Abstract: What is the root cause of Africa’s current state of under-development? Is it the long history of slave trade, or the legacy of extractive colonial institutions, or the fallout of malaria? A precise answer still eludes us. This paper investigates the relative contribution of these historical factors using an instrumental variable approach. The results show that malaria matters the most and all other factors are statistically insignificant. The mechanism through which malaria impacts economic performance is demonstrated by a strong negative relationship between malaria and national savings and a two period overlapping generation model. The model shows that high malaria incidence adversely affects growth by increasing both mortality and morbidity. Increased mortality from malaria induces households to increase current consumption and save less for the future. Increased morbidity on the other hand adversely affects labour productivity. The combined impact of these two effects is a slowdown of capital accumulation and economic growth.
    Keywords: Malaria; Colonial Institutions; Slave Trade; Economic Development
    JEL: O11 O41 O57 N0
    Date: 2007–04
  10. By: Manuel, Eduardo
    Abstract: This paper has as objective to approach the "Governance of Innovation in the different countries of the World", using information from World Economic Forum. The improve of cooperation between richest and poorest countries and between the poorest countries (between South Africa and Zambia, for example) is necessary to extract lessons and so to solve problems at level of what is necessary, what is missing and what is falling at the progress of nations more poor in knowledge that is cause of low level of innovation and economic development.
    Keywords: Governance; Innovation; Governance of Innovation
    JEL: O38 O57 O39 M29 O31
    Date: 2006–10–09
  11. By: David Canning (Harvard School of Public Health)
    Abstract: There are two approaches to reducing the burden of sickness and death associated with HIV/AIDS: treatment and prevention. With limited resources, should the focus be on prevention or treatment? I discuss the range of prevention and treatment alternatives, examine their cost effectiveness, and consider various arguments that have been raised against the use of cost-effectiveness analysis in setting priorities for health. I conclude that promoting AIDS treatment using antiretrovirals in resource-constrained countries comes at a huge cost in terms of avoidable deaths that could be prevented through interventions that would substantially lower the scale of the epidemic.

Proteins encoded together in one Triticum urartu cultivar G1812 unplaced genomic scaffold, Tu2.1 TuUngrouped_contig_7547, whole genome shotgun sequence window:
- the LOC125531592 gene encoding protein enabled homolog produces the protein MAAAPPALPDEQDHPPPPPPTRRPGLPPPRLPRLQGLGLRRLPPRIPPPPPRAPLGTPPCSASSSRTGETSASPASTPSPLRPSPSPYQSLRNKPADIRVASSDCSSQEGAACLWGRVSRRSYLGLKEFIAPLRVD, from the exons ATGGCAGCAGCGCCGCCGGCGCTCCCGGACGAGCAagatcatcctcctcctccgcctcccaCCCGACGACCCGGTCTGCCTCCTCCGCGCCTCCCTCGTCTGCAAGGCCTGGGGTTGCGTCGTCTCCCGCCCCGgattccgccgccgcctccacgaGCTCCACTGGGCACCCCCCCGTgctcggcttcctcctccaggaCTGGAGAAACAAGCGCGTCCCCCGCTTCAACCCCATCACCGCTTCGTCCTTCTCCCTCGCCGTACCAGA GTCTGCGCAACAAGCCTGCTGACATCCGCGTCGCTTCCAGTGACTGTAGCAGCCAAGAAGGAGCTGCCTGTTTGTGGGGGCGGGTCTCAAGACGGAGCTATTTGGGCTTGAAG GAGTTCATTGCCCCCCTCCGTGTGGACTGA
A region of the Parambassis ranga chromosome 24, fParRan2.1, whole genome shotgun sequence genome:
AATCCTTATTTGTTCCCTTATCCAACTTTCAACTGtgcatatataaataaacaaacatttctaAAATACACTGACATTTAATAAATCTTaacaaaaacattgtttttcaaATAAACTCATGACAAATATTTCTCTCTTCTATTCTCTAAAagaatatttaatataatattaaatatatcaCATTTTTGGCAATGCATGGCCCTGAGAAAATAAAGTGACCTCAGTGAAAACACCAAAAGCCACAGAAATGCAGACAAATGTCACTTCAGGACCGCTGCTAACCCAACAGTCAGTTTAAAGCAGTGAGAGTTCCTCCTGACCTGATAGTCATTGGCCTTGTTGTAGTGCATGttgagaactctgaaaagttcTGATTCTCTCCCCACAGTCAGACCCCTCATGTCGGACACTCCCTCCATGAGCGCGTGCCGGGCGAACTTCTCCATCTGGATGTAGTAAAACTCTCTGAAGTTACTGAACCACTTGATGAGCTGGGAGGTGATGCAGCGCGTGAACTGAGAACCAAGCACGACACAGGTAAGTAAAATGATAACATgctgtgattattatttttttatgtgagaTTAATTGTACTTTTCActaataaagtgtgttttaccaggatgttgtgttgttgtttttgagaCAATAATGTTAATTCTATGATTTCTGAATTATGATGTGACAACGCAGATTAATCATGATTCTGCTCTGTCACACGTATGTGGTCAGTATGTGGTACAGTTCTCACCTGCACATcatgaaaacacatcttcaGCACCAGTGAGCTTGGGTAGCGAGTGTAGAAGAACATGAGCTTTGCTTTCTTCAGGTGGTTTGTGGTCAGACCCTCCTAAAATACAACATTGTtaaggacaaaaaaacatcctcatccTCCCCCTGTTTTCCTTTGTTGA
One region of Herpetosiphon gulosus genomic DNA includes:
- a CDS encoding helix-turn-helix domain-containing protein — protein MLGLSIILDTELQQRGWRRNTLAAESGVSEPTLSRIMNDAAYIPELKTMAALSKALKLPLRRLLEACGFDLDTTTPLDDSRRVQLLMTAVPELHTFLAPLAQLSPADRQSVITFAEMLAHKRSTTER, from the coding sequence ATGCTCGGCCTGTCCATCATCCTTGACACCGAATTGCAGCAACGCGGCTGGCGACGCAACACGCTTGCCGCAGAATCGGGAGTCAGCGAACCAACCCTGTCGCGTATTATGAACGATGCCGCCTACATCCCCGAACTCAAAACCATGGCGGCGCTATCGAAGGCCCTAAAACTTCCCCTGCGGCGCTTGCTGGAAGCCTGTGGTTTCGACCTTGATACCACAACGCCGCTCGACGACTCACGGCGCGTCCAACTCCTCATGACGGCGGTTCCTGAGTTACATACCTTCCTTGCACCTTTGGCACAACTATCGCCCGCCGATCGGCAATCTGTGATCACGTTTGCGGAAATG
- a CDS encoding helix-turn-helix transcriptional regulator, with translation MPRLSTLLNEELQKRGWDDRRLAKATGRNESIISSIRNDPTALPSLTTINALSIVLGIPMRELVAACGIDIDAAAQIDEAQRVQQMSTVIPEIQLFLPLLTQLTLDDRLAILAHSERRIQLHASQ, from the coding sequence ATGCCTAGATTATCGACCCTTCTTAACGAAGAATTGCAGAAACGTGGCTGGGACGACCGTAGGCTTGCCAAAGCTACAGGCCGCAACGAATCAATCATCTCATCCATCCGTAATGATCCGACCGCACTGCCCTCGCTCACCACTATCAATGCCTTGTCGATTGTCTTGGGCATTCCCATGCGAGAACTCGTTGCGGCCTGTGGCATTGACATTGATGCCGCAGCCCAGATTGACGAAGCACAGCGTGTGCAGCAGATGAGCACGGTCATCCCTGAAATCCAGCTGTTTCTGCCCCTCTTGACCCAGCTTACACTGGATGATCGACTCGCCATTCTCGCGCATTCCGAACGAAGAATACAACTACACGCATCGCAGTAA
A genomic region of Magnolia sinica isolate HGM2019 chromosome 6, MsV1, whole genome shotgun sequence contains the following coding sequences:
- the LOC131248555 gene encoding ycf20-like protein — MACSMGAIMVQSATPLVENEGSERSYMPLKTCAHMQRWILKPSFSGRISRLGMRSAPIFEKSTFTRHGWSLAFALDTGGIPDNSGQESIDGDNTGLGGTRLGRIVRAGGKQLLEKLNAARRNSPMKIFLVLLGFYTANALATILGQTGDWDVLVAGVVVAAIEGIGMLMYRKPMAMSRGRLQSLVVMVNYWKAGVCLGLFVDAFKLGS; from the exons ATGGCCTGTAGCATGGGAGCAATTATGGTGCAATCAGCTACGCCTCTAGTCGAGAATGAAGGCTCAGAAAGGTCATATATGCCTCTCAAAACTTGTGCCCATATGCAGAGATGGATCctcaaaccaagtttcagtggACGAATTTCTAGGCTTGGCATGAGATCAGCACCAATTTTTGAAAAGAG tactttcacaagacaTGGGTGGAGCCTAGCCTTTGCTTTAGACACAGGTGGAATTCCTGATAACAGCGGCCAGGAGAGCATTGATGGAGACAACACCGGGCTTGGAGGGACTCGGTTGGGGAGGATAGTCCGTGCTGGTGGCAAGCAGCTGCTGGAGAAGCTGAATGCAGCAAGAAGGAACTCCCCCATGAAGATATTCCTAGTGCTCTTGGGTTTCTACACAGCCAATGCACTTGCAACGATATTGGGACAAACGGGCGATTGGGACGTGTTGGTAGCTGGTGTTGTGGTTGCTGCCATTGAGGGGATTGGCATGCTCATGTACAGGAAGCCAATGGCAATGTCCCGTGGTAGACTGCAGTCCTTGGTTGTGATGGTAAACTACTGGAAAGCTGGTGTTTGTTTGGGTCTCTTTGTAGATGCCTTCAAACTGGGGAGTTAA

Date: 2006–06
  12. By: Servaas van der Berg (Department of Economics, University of Stellenbosch); Megan Louw (Department of Economics, University of Stellenbosch); Derek Yu (Department of Economics, University of Stellenbosch)
    Abstract: This paper analyses a previously unused source of data – the All Media and Product Survey (AMPS) – to arrive at alternative estimates of the post-transition poverty path. The motivations for using this non-official data source are twofold: concern over the comparability of the existing official post-transition datasets – the Income and Expenditure Survey (IES) and Population Census – and a desire to extend analysis of poverty trends beyond 2001. While official data sources are generally preferred for purposes of poverty analysis, the IES and Census collect data at long (five or ten year) intervals, and additional years pass before these datasets become available to the public. The expenditure data contained in the General Household Survey is available annually, although data are captured in a small number of categories that are not very conducive to analysis at the lower end of the income distribution. Analysis on AMPS data confirms the large decline in poverty implied by an increase of R18 billion (in 2000 Rand) in social grant payments between 2000 and 2004. The direction of this trend is consistent with recent research findings based on more frequently analysed data sources, including the work done by Agüero, Carter and May (2005), Seekings (2006), and Meth (2006).